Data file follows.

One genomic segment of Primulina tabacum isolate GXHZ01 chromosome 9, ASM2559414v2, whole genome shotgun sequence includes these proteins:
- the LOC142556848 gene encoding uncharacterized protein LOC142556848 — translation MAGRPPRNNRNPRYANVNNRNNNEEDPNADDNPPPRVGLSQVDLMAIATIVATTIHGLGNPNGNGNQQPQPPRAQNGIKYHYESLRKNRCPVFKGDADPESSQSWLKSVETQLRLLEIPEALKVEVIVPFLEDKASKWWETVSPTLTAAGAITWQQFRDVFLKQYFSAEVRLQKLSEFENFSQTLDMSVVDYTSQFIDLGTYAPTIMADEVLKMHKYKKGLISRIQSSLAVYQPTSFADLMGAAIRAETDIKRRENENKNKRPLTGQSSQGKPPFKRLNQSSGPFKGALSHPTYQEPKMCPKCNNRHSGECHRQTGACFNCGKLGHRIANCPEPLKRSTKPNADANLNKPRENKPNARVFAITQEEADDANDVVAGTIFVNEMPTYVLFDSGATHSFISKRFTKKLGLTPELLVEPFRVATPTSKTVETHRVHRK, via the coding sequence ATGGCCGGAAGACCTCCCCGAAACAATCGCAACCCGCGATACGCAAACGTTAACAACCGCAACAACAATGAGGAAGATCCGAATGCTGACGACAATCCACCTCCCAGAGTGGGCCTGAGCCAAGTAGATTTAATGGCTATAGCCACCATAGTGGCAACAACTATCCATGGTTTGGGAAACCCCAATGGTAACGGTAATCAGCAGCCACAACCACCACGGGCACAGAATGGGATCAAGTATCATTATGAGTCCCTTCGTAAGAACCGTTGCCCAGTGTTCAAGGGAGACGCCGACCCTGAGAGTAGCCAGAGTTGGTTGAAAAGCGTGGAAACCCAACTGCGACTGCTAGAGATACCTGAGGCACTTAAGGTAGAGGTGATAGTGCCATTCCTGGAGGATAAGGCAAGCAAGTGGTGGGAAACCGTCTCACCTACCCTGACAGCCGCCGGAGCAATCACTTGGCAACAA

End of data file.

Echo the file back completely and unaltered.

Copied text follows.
One genomic segment of Primulina tabacum isolate GXHZ01 chromosome 9, ASM2559414v2, whole genome shotgun sequence includes these proteins:
- the LOC142556848 gene encoding uncharacterized protein LOC142556848 — translation MAGRPPRNNRNPRYANVNNRNNNEEDPNADDNPPPRVGLSQVDLMAIATIVATTIHGLGNPNGNGNQQPQPPRAQNGIKYHYESLRKNRCPVFKGDADPESSQSWLKSVETQLRLLEIPEALKVEVIVPFLEDKASKWWETVSPTLTAAGAITWQQFRDVFLKQYFSAEVRLQKLSEFENFSQTLDMSVVDYTSQFIDLGTYAPTIMADEVLKMHKYKKGLISRIQSSLAVYQPTSFADLMGAAIRAETDIKRRENENKNKRPLTGQSSQGKPPFKRLNQSSGPFKGALSHPTYQEPKMCPKCNNRHSGECHRQTGACFNCGKLGHRIANCPEPLKRSTKPNADANLNKPRENKPNARVFAITQEEADDANDVVAGTIFVNEMPTYVLFDSGATHSFISKRFTKKLGLTPELLVEPFRVATPTSKTVETHRVHRK, via the coding sequence ATGGCCGGAAGACCTCCCCGAAACAATCGCAACCCGCGATACGCAAACGTTAACAACCGCAACAACAATGAGGAAGATCCGAATGCTGACGACAATCCACCTCCCAGAGTGGGCCTGAGCCAAGTAGATTTAATGGCTATAGCCACCATAGTGGCAACAACTATCCATGGTTTGGGAAACCCCAATGGTAACGGTAATCAGCAGCCACAACCACCACGGGCACAGAATGGGATCAAGTATCATTATGAGTCCCTTCGTAAGAACCGTTGCCCAGTGTTCAAGGGAGACGCCGACCCTGAGAGTAGCCAGAGTTGGTTGAAAAGCGTGGAAACCCAACTGCGACTGCTAGAGATACCTGAGGCACTTAAGGTAGAGGTGATAGTGCCATTCCTGGAGGATAAGGCAAGCAAGTGGTGGGAAACCGTCTCACCTACCCTGACAGCCGCCGGAGCAATCACTTGGCAACAA